I dunno what you mean, Jeff, by "designed in excess of standards." What I see (quite clearly) is a keel bolted to a fairly thin,flat area of fiberglass with no sump nor much reinforcement, and woefully small backing plates that do not look to be up to the task of distributing the load very well. In fact, it is no suprise to me that the fiberglass ripped away right at the edges of the backing plates. This simply looks like weak engineering and most boats I have inspected seem better engineered than this. The pictures tell the story.
Its not what I mean, since its not my conclusion that this boat was designed in excess of the current standards. It was the conclusion of a post construction analysis by the Wolfson Unit. In post #9 I posted links to Annex C&D which was the analysis done by the Wolfson Unit on the structural system on the 40.7's. Annex C & D speak for themselves. But that is what I was quoting when I made that statement. (You might take a look at that since its very well written and discusses many of the points in more detail than I am summarizing here.)
The one area that the report said was deficient under current standards was the keel bolts on that particular 40.7 built. The aft most centerline keel bolt was omitted on the boat in the report. (That is the bolt which failed on the subject boat of this thread as seen in the pictures of the top of the keel). Without that bolt, the bolts only achieved 95% of the current standard but still met the prior standard. This boat obviously had that last bolt present. But this was clearly not a case of a keel bolt failure (except that arguably may have been a bolt failure in the case of the aft most centerline bolt)>
In any event, whatever you think you see, the report in that link analyzed both the original engineering and construction of a 40.7 as it was actually built and concluded that the internal structure of the keel was 7.96 stronger than required under the current standards. And while those backing plates may seem small to you, they are larger than required by the standard and certainly larger than those that I have observed in many popular production boats, as well as on some higher end limited production boats. (i.e. Swan or on a similar sized Hallberg-Rassey)
To be clear, I am not saying that the structure was adequate for the loads that this boat encountered. Assuming that this keel was not in some way compromised by some other set of circumstands, obviously it wasn't.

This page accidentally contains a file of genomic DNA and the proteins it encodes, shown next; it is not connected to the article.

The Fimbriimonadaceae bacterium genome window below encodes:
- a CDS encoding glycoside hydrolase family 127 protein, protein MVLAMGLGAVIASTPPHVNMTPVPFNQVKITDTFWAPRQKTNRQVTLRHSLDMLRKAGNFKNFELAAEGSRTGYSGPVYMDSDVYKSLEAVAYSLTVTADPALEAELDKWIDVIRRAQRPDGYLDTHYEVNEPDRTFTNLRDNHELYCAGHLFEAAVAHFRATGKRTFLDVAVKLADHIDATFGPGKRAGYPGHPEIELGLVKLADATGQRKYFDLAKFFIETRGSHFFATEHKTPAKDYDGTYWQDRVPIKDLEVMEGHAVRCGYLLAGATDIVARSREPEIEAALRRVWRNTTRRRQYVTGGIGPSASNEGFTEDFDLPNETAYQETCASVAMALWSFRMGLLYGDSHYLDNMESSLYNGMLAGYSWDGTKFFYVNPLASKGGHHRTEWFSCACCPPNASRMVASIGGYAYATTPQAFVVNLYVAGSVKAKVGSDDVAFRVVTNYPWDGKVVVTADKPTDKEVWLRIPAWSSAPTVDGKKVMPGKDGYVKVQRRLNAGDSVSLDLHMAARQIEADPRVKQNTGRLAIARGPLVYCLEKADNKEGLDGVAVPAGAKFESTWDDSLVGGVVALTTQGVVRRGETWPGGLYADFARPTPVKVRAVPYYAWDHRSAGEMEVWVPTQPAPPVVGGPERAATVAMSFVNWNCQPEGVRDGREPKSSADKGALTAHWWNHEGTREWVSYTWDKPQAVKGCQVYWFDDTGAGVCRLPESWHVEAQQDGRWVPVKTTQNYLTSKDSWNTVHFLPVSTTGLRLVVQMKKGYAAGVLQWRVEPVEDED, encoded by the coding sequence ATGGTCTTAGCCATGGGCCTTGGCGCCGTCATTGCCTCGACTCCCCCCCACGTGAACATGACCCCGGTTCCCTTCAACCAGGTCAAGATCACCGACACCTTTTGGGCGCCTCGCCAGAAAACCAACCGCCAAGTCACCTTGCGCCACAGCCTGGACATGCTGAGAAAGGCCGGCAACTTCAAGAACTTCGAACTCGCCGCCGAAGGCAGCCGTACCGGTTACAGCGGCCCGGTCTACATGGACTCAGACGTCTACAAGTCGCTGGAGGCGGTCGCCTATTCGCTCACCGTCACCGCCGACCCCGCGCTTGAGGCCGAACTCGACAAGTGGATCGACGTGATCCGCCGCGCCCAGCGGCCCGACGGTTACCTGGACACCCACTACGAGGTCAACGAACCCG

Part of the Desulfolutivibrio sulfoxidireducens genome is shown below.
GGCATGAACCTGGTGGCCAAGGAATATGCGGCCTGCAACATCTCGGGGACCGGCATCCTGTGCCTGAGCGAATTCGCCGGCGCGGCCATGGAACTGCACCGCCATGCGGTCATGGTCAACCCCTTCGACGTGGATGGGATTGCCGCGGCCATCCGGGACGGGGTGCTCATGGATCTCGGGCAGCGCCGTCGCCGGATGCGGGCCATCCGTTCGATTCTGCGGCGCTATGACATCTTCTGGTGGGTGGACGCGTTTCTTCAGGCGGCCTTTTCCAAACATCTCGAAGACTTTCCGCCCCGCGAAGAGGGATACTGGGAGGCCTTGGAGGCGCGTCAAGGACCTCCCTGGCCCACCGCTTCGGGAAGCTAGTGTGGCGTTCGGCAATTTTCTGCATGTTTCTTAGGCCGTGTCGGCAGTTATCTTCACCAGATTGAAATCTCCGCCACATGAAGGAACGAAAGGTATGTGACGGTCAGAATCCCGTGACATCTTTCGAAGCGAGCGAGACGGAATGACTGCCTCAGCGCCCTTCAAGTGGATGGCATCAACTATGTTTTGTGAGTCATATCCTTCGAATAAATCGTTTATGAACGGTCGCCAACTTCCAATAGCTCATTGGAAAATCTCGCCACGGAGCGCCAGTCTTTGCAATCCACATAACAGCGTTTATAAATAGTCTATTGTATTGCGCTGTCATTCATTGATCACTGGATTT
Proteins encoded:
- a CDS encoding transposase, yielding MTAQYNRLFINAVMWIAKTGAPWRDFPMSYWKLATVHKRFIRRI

But what I am saying is that what makes this model a little unique is the level of care that this model had in its design, building, and post construction analysis. My key point is that based on the post construction analysis by arguably the most advanced yacht structural engineering lab in the world, that the 40.7 and 36.7 were designed to be well in excess of the current design standards. So to the core of my point, if this boat has failed as badly as it has, what does this say about the majority of boats out there that were designed to barely meet this same standard, or worse yet, designed to barely meet some earlier standards which were less stringent than the current standard.
What is nice about Bob's design is that it spreads the load out over a wide area - if this Bene had comparative area of backing to support the keel, it would not so likely have ripped away the fiberglass so easily as it did. Those backing plates aren't any wider than the keel.
But if you look at the photos of the internal structure of the 36.7 in the photo linked in Post 37, you can see that there is a very similar structure to the one shown for Francis Lee, only rendered in composite instead of steel and wood as was the structure on Francis Lee. In the case of the 36.7's there is a dense structural grid around the keel, that is integral with a grid that extend the length of the boat, and which also includes glassed in place longitudinal stringers in the hull. That combination would similarly spread the loads quite effectively in much the same way as Bob's design. My bigger concern is that this type of structure is absent in the majority of boats out there, so if this one failed so dramatically, what does it say about the boats produced to a lesser standard of care.